How to deal with mental health discrimination at work

There are legal protections in place to support those with a mental health condition. Here’s what you need to know if you are being treated unfairly at work because of your mental health.

October 2019 Learn more
How to avoid workplace discrimination in your business

Businesses must do all they can to prevent discrimination in the workplace and being up-to-date with equality law is essential.

April 2018 Learn more
What to do if you are being discriminated against at work

Everyone has the right not to be subjected to discrimination at work. In this article we look at what characteristics are protected by discrimination legislation.

April 2018 Learn more

Read more from the DAS Law blog

Employment disputes Can employees refuse to return to work if they feel unsafe?

Can an employee refuse to return to work due to fears of contracting Covid-19? Where does the law stand if employees decide to ‘take a stand’?

July 2020
Employment disputes Flexible furlough: what you need to know

Employers are left trying to understand how the recently ‘flexible’ CJRS can be used as we come out of lockdown and more businesses reopen and bring back their workforces.

June 2020
Employment disputes Redundancy: an employer’s guide

Hayley Marles and Simon Roberts – both Senior Associates at DAS Law – look at what an employer needs to know about redundancy.

June 2020
Employment disputes Redundancy: an employee’s guide

Hayley Marles and Simon Roberts – both Senior Associates at DAS Law – look at what an employee needs to know about redundancy.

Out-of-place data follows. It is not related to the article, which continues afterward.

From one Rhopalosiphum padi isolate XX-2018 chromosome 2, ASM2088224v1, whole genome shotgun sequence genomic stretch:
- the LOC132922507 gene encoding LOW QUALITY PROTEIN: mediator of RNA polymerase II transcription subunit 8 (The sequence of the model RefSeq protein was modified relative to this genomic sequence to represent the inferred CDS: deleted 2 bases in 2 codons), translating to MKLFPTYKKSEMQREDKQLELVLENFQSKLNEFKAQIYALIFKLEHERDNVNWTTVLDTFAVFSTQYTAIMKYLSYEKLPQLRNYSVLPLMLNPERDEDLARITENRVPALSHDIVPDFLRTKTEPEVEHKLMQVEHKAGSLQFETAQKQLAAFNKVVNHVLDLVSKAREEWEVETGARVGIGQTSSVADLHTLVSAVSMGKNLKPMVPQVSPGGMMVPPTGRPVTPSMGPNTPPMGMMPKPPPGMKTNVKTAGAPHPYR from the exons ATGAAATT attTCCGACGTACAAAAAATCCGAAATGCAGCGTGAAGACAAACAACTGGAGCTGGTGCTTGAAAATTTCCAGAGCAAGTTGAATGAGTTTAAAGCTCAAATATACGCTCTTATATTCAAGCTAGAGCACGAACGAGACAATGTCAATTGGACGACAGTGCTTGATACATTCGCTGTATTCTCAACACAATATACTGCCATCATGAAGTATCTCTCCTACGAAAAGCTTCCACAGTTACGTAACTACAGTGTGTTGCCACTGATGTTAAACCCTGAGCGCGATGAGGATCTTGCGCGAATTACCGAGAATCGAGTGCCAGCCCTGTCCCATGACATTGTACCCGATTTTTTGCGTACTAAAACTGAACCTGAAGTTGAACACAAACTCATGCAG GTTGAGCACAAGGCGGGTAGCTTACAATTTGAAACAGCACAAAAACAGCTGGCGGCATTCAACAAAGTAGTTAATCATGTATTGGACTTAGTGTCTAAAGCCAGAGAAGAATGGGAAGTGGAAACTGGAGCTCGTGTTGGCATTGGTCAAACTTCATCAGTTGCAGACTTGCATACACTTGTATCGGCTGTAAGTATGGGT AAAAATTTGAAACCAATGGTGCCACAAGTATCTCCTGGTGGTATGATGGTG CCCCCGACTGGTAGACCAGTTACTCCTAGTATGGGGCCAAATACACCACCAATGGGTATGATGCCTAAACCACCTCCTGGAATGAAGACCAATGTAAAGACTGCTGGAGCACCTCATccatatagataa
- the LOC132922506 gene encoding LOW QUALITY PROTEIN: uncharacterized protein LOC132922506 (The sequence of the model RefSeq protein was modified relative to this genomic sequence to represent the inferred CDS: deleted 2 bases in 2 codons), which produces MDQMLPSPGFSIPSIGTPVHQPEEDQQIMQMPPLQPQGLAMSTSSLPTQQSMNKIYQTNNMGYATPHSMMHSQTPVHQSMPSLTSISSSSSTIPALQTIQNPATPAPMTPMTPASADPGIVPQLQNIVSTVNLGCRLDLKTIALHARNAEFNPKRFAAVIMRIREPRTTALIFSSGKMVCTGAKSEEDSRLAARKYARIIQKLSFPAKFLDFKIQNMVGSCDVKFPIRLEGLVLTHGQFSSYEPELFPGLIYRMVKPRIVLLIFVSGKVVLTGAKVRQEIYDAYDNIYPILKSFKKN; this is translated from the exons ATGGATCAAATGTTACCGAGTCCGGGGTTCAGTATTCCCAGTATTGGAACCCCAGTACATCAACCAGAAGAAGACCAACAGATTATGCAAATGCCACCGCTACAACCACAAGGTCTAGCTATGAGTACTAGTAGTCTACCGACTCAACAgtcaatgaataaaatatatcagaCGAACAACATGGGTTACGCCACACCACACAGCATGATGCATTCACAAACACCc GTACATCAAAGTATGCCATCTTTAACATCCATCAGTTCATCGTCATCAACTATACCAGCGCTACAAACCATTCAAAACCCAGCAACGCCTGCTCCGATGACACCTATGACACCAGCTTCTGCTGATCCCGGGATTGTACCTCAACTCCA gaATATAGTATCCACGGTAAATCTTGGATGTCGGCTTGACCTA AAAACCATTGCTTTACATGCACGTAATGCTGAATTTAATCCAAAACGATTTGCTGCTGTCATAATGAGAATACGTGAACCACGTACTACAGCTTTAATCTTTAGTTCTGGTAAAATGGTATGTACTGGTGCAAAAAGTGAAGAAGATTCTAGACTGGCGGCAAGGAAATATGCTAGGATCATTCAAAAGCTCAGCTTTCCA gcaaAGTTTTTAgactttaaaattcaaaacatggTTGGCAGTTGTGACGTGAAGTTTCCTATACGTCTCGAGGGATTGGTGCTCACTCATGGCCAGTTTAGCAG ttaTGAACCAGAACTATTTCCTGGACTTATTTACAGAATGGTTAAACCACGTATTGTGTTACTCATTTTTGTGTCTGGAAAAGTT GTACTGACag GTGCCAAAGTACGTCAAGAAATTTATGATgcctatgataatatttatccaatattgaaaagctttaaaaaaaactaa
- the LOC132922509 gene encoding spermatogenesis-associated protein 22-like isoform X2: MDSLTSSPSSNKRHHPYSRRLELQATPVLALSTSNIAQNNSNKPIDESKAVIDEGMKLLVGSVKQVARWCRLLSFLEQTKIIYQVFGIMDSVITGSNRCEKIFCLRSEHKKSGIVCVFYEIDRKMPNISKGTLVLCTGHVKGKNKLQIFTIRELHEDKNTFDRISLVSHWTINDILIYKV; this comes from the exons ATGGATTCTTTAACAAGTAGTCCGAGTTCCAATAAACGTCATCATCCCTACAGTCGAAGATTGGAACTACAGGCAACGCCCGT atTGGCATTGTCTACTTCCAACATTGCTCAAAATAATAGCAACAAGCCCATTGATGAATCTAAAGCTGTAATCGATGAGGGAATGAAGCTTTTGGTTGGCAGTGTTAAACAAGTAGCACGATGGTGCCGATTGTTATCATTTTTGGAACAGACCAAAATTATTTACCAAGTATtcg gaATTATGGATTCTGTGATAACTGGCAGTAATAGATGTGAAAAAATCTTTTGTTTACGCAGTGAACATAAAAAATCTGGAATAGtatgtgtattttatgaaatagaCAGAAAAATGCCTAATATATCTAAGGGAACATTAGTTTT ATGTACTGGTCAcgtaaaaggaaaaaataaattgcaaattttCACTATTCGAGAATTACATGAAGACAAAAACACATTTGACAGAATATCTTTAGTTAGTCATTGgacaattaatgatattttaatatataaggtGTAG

June 2020
Employment disputes , Protecting your business The return to work: a guide for employers

Lucy Kenyon looks at what employers need to consider when returning employees to work.

May 2020
Employment disputes The Job Retention Scheme: have you got it right?

DAS Law Associate Carly Owen looks at the latest developments regarding the government’s Job Retention Scheme.

May 2020
Employment disputes , Protecting your business Health and safety and computers

Employers need to manage the risks to their employees of working at computers for long periods of time. DAS Law’s Bethan Mack explains.

May 2020
Employment disputes ‘Self-isolation’ – what it means and its possible impact on your rights and pay

More and more people in the UK are being told to self-isolate to minimise the spread of the Coronavirus. What impact will this have on workers’ rights and pay?

February 2020
Employment disputes Do employees get extra pay on a leap year day?

Every four years, many workers find themselves cramming an extra day of work into an already packed year. But are workers in the UK entitled to extra pay for this extra work?

February 2020
Employment disputes Braving the storms: what every employee and employer needs to know about winter commuting

If you run your own business, bad weather can cause chaos when staff can’t get in. What employment law regulations are in place when handling transport troubles in winter?

February 2020
Employment disputes My employer is advertising my job. Where do I stand?

DAS Law’s Lauren Woolf explains what to do if you find out your employer has been advertising your job without informing you that you are being dismissed.

January 2020
General advice , Employment disputes Beware the perils of sharing colleagues’ Christmas party antics on social media

Are people allowed to record and share your more embarrassing moments without your permission? What does the law have to say?

December 2019
Employment disputes , Goods and services disputes All you need to know about tipping

Are we legally obliged to tip? Does that money actually go to the staff or is it kept by the business owner? Thomas Pertaia has the answers.

December 2019